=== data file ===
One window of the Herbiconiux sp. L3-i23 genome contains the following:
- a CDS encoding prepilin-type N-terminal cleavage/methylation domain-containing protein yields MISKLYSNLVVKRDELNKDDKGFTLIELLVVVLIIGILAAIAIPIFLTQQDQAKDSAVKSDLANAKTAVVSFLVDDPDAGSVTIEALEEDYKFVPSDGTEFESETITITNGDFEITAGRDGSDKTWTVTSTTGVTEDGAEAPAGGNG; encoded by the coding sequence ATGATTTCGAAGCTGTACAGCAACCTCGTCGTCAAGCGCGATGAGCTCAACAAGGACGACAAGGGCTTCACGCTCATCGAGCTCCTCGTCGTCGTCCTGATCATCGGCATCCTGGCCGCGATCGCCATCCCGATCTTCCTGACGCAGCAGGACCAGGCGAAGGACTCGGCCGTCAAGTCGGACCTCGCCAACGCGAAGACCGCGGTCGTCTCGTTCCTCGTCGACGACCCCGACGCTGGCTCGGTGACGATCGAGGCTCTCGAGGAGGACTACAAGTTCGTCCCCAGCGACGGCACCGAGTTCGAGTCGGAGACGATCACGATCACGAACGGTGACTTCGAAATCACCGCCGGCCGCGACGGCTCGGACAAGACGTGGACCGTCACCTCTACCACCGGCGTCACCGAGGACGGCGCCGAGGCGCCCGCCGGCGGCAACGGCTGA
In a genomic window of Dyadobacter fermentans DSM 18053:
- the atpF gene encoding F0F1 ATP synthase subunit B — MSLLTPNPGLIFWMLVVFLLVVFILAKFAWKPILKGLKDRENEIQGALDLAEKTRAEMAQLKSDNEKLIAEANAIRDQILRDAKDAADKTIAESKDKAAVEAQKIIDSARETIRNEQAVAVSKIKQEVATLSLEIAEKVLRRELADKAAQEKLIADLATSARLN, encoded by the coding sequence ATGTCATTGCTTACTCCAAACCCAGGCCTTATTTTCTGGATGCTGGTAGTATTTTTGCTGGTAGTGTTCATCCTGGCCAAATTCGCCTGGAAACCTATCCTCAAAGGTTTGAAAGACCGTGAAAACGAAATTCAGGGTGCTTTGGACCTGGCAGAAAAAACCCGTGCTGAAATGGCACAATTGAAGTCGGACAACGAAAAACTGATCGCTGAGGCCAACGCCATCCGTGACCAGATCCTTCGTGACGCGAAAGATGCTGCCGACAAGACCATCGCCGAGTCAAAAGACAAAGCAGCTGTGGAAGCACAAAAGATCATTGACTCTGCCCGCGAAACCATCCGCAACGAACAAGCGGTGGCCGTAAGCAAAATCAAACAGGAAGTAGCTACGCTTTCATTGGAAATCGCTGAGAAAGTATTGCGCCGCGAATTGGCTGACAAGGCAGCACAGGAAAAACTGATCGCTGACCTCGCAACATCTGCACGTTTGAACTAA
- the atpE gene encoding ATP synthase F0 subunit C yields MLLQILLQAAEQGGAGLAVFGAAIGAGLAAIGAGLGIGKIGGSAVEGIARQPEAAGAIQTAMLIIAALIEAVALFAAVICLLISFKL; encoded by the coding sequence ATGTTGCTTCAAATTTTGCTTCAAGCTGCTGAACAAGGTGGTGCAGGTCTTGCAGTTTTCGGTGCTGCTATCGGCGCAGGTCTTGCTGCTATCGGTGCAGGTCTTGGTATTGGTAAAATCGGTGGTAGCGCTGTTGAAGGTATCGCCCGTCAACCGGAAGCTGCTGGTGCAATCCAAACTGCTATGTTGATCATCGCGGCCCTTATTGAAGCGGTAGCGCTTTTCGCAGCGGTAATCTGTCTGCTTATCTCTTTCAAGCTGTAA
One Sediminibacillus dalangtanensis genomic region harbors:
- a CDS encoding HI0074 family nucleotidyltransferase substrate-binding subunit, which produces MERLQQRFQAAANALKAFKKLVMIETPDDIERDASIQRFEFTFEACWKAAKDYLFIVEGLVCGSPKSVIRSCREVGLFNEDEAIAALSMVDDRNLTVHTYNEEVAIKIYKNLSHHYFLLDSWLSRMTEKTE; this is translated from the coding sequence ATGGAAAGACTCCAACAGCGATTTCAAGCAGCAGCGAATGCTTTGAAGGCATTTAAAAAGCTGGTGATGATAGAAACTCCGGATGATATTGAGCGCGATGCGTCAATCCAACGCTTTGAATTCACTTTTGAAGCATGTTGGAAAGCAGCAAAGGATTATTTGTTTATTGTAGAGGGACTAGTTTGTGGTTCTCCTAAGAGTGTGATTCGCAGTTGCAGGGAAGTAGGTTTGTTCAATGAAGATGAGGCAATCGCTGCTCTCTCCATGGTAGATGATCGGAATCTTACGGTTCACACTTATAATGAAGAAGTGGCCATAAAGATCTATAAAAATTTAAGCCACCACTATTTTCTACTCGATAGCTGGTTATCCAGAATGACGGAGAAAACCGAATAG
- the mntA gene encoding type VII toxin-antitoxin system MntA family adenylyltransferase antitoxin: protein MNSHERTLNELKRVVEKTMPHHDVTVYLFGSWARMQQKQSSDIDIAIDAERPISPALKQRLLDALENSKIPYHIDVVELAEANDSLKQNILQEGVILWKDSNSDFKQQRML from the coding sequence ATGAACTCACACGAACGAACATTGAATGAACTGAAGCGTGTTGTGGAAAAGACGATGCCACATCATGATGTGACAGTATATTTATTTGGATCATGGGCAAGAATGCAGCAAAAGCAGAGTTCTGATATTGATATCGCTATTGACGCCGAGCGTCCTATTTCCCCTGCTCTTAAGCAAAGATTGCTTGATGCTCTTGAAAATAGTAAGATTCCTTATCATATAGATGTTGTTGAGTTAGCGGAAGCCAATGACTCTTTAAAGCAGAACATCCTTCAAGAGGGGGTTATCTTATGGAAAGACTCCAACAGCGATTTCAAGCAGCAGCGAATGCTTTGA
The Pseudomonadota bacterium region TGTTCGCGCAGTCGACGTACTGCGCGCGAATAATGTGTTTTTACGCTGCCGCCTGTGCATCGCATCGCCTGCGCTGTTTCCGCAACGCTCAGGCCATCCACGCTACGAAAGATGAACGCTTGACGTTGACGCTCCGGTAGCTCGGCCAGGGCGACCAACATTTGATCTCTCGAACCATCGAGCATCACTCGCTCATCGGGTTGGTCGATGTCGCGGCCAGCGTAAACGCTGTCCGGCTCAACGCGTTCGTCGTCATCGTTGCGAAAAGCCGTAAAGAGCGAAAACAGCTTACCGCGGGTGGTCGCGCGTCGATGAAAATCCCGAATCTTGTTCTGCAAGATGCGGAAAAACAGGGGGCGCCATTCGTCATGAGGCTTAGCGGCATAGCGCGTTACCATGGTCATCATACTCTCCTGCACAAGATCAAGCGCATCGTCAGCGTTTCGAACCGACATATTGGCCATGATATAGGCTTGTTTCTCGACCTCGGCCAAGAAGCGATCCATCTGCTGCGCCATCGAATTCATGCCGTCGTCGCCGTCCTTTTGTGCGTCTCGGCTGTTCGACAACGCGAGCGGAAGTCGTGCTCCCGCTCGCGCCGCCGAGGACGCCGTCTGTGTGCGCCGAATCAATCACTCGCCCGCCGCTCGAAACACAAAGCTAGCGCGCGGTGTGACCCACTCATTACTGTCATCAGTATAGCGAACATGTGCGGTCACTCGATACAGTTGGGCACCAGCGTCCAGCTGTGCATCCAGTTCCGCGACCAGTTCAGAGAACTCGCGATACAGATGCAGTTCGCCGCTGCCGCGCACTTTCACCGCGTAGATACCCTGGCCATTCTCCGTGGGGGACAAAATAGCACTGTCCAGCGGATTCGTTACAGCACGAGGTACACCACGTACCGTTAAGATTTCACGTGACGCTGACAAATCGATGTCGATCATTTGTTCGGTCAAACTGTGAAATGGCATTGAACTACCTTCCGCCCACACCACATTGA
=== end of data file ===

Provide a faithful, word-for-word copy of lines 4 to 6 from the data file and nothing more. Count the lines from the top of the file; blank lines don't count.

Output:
- the atpF gene encoding F0F1 ATP synthase subunit B — MSLLTPNPGLIFWMLVVFLLVVFILAKFAWKPILKGLKDRENEIQGALDLAEKTRAEMAQLKSDNEKLIAEANAIRDQILRDAKDAADKTIAESKDKAAVEAQKIIDSARETIRNEQAVAVSKIKQEVATLSLEIAEKVLRRELADKAAQEKLIADLATSARLN, encoded by the coding sequence ATGTCATTGCTTACTCCAAACCCAGGCCTTATTTTCTGGATGCTGGTAGTATTTTTGCTGGTAGTGTTCATCCTGGCCAAATTCGCCTGGAAACCTATCCTCAAAGGTTTGAAAGACCGTGAAAACGAAATTCAGGGTGCTTTGGACCTGGCAGAAAAAACCCGTGCTGAAATGGCACAATTGAAGTCGGACAACGAAAAACTGATCGCTGAGGCCAACGCCATCCGTGACCAGATCCTTCGTGACGCGAAAGATGCTGCCGACAAGACCATCGCCGAGTCAAAAGACAAAGCAGCTGTGGAAGCACAAAAGATCATTGACTCTGCCCGCGAAACCATCCGCAACGAACAAGCGGTGGCCGTAAGCAAAATCAAACAGGAAGTAGCTACGCTTTCATTGGAAATCGCTGAGAAAGTATTGCGCCGCGAATTGGCTGACAAGGCAGCACAGGAAAAACTGATCGCTGACCTCGCAACATCTGCACGTTTGAACTAA
- the atpE gene encoding ATP synthase F0 subunit C yields MLLQILLQAAEQGGAGLAVFGAAIGAGLAAIGAGLGIGKIGGSAVEGIARQPEAAGAIQTAMLIIAALIEAVALFAAVICLLISFKL; encoded by the coding sequence ATGTTGCTTCAAATTTTGCTTCAAGCTGCTGAACAAGGTGGTGCAGGTCTTGCAGTTTTCGGTGCTGCTATCGGCGCAGGTCTTGCTGCTATCGGTGCAGGTCTTGGTATTGGTAAAATCGGTGGTAGCGCTGTTGAAGGTATCGCCCGTCAACCGGAAGCTGCTGGTGCAATCCAAACTGCTATGTTGATCATCGCGGCCCTTATTGAAGCGGTAGCGCTTTTCGCAGCGGTAATCTGTCTGCTTATCTCTTTCAAGCTGTAA
One Sediminibacillus dalangtanensis genomic region harbors: